Letter to the editor: Music should not be a petty political divider
To the editor:
I should like to clear up a few misconceptions Dr. Joshua Drake from the Center for Visions and Values has about our shared field of music theory in the column "Harvard's music curriculum decision raises Questions," published Aug. 5 in the Stevens County Times.
First, there is the unspoken assumption that "Western Classical" music is inherently superior to other genres and repertoires. I love the Western canon of music. I teach Beethoven, Bach, Brahms, Mozart, Haydn every day. But I also teach Charlie Parker, Patsy Cline, Selena, and Public Enemy. The vast
variety of human musical expression cannot be contained wholly inside one repertoire based on the upper class of one geographic area, and students need to be as comfortable with "Roll Over Beethoven" as they are with Beethoven himself to be effective and successful performers, composers, teachers, and musical citizens.
Second, Dr. Drake attempts to compare this to the elevation of non-scientific ideas in scientific thinking. I don't need to tell you, reader, that the "animism" of which he speaks is a philosophical or theological system, not a scientific system, and therefore a different domain of knowledge. He is muddying the waters to make his point seem more valid than it actually is.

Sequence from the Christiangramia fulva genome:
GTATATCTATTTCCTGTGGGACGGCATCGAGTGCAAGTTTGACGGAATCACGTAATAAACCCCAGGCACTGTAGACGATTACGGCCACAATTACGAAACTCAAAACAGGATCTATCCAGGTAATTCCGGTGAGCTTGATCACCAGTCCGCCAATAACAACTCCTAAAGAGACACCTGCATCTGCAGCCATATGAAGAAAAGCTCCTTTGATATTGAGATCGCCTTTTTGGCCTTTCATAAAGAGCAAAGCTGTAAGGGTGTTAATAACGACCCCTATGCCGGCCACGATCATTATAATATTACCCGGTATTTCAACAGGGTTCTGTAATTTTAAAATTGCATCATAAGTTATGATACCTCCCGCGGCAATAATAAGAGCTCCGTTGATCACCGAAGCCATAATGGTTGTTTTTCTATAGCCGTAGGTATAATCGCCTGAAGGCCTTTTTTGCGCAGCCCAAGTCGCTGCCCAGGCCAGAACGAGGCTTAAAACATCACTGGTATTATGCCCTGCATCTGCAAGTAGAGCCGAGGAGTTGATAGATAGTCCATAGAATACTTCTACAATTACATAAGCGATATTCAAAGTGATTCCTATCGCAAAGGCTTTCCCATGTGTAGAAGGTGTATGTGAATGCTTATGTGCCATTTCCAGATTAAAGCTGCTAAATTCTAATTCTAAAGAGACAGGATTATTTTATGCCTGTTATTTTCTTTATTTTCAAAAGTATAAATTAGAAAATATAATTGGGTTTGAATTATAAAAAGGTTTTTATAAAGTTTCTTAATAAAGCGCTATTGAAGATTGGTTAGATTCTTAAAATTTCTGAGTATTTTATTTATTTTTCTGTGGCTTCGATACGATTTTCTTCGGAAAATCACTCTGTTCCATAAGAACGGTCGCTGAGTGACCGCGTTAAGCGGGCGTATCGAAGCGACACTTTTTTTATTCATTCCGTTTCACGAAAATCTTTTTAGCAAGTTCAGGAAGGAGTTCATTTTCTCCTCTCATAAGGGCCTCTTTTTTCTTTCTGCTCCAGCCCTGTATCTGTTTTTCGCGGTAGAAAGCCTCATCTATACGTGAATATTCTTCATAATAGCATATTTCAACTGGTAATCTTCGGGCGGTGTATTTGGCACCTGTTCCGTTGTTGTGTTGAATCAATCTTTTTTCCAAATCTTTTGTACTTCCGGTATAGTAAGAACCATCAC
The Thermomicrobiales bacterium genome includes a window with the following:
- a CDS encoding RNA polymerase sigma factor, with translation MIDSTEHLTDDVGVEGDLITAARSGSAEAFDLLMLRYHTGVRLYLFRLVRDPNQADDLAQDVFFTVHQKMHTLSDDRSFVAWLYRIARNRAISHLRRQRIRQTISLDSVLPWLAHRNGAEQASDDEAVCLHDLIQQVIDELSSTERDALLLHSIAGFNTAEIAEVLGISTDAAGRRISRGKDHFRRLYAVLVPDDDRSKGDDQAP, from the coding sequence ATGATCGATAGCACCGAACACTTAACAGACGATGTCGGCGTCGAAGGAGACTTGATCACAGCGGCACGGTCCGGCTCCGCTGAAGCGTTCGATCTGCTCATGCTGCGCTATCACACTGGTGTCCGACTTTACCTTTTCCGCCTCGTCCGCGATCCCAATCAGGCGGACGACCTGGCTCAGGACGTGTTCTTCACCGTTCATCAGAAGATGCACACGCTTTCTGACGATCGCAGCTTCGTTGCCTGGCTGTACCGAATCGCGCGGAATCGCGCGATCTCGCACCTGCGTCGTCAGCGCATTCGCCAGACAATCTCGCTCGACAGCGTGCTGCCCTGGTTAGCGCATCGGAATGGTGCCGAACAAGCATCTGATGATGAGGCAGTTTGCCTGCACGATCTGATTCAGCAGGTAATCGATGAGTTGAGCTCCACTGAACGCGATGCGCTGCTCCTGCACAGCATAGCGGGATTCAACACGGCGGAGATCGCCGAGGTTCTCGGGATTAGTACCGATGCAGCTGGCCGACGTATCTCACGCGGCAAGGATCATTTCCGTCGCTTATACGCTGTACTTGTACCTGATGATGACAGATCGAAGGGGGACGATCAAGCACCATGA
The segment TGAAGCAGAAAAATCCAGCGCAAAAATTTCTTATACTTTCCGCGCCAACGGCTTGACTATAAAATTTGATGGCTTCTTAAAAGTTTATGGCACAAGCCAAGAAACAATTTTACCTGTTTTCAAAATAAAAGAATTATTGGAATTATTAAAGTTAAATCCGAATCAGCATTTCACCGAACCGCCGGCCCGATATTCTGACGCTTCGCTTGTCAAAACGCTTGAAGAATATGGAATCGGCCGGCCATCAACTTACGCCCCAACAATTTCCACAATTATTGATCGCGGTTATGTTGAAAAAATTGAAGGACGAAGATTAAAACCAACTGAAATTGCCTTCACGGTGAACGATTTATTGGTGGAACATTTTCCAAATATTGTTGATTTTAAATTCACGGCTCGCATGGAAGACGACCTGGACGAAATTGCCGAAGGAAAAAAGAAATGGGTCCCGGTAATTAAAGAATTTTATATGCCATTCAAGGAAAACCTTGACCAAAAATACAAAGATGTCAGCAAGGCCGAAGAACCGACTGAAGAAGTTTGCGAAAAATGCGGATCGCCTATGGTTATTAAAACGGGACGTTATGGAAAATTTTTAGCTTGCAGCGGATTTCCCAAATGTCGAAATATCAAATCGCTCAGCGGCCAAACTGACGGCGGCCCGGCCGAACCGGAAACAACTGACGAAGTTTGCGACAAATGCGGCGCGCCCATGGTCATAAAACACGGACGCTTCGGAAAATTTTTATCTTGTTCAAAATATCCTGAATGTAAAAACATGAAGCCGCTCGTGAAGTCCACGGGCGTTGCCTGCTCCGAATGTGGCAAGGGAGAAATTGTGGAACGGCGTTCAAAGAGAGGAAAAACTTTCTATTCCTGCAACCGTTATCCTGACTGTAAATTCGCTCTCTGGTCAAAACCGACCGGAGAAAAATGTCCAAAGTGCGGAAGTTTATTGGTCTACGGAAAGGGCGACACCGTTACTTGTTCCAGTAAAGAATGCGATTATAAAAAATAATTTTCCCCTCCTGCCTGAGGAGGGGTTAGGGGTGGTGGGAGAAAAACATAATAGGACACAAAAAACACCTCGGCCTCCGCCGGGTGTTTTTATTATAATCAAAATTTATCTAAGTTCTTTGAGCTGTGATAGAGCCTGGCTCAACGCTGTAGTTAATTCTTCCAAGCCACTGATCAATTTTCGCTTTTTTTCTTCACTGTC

Finally, and this is perhaps the most insidious, Dr. Drake is elevating an aesthetic choice to a moral absolute in the service of advancing a political agenda. I love the discipline of music theory, and I will also admit to being a political creature. However, I cannot in good conscience let this attempt to turn a tool of understanding a central human experience into a weapon in the culture wars go by without rebuttal. Music should transcend petty political division.
J. Wesley ("Wes") Flinn, PhD
Associate Professor of Music
University of Minnesota, Morris